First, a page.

Long believes in Lexicon Practice. Otherwise, our writing derives from the uninspired language of generic, overused words and phrases we find in newspapers, magazines, advertising, and social media. As a teacher of writing, Long knows immediately when a writer doesn’t have a Lexicon Practice. She mentions Lopez as the kind of master writer we can emulate. He uses words with Old English and Old German roots, and “…he favors concrete words…that can be seen, smelled, touched, tasted, or heard. For Lopez, language is a musical instrument…”

Now, Lexicon Practice is a geeky, writerly thing, but it appeals to me. This kind of practice slows you down, teaches you to choose words with care. If you want to write rich, compelling fiction or nonfiction, you need to be in love with words in this way, or allow yourself to fall in love with them by doing work of this nature.

Definitions and drawings

Culling words from Arctic Dreams was an inspiring way to for me to establish a habit of Lexicon Work. A variety of birds populate the first pages of my first lexicon: plover, whimbrel, curlew. There are many boats and nautical references: pinnace, tender, portolano chart.  Geographical terms, too: archipelago, scree, promontory.  (As I write this, my word processor does not recognize a few of these uncommon words and highlights them as misspellings.)

Long advises writers to compose word lists, too. Her examples: every possible synonym for blue (sapphire, smalt, cobalt, woad) and all the parts of a fiddle (peg box, side rib, bridge, button). You can work according to a theme. Chairs and chair parts. Types of roofs. Clothes for people who love the outdoors. Get an L.L. Bean catalog and find words like cargo pants, fleece, sun-washed, twill, seersucker, Mary Janes, wellies.

I found that keeping a lexicon is a good excuse to buy one of those expensive, fancy journals I love. Mine has a silvered filigree cover designed in Germany around 1800. (I haven’t kept up a lexicon practice as of 2020, but I do it from time to time for specific writing projects.)

I am now using the second edition of Pricilla Long’s The Writer’s Portable Mentor, published in 2018 by the University of New Mexico Press. It has been updated with all new craft models and to reflect changes in the publishing industry.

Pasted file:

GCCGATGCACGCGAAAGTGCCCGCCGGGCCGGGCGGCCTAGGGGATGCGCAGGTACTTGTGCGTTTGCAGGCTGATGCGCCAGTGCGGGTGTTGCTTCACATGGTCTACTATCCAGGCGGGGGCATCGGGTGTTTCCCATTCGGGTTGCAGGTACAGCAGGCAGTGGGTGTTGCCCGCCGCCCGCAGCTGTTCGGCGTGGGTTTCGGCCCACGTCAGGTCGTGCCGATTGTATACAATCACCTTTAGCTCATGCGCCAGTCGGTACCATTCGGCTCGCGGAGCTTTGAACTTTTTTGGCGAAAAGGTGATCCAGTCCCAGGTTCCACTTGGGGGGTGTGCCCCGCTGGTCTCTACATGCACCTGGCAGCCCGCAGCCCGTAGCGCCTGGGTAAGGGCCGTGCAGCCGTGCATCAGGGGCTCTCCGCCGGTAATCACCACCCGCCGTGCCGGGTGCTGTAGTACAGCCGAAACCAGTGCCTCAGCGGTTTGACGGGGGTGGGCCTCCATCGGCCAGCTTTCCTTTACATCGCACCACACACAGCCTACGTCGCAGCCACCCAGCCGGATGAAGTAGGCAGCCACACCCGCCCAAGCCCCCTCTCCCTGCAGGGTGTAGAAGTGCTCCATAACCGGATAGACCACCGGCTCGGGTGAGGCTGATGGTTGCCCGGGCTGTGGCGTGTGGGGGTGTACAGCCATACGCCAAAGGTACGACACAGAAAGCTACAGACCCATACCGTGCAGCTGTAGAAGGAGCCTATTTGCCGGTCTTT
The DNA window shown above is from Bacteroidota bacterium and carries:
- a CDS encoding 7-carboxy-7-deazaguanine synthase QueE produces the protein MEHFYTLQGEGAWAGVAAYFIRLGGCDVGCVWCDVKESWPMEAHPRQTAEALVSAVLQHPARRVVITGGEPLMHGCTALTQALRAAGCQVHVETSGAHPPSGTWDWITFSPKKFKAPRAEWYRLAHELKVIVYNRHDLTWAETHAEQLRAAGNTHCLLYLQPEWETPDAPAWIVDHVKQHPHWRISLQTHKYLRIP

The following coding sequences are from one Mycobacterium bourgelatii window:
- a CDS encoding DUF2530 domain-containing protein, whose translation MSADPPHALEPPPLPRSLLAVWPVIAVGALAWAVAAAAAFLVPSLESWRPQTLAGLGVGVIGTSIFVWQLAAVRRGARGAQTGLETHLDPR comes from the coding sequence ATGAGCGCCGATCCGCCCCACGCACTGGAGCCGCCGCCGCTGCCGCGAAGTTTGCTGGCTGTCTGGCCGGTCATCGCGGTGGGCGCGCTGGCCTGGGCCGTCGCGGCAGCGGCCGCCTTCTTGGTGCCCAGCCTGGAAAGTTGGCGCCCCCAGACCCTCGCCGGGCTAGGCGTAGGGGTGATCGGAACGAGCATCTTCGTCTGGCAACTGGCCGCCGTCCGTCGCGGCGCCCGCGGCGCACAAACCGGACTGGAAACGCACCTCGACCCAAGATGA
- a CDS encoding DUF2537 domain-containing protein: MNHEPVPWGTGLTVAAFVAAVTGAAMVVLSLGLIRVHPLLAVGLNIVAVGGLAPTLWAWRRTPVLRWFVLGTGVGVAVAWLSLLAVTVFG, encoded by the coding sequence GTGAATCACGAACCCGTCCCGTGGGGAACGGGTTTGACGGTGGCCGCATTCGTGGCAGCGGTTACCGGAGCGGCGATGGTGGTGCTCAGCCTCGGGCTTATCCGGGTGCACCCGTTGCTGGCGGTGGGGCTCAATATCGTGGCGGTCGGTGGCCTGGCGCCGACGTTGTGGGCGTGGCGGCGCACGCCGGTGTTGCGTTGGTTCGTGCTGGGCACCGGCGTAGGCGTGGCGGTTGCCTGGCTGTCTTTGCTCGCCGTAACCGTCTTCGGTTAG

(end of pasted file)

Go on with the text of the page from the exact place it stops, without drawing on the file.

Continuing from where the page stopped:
***

If you want to be uplifted or if you would like encouragement in your life’s work, listen to a few minutes of this conversation between Barry Lopez and Bill Moyers.

Here is a moving and enlightening interview with Barry Lopez on Idaho Public Television from 2019. He talks about his latest book, Horizon, (which is a wonderful and urgent read!!!) and opens up about the impact of childhood sexual abuse on his life, and what he hoped to accomplish by finally writing about it in the New Yorker as an elder. Those of you writing memoir about traumatic events will find it helpful.

Here is a link to the McKenzie River Trust, which is devoted to conservation of the western Oregon region where Barry Lopez lived. Much of the river corridor was destroyed by the fall fires. If you wish, you can make a donation in memory of Barry Lopez.

11 responses

  1. It was and is such sad news. I discovered his books in a random wander in the library stacks a couple of decades ago and was immediately smitten; I have planned to read/reread some of his books later this year including Arctic Dreams (in November, specifically). It’s nicethat you’re revisiting some of his work here to commemorate his passing.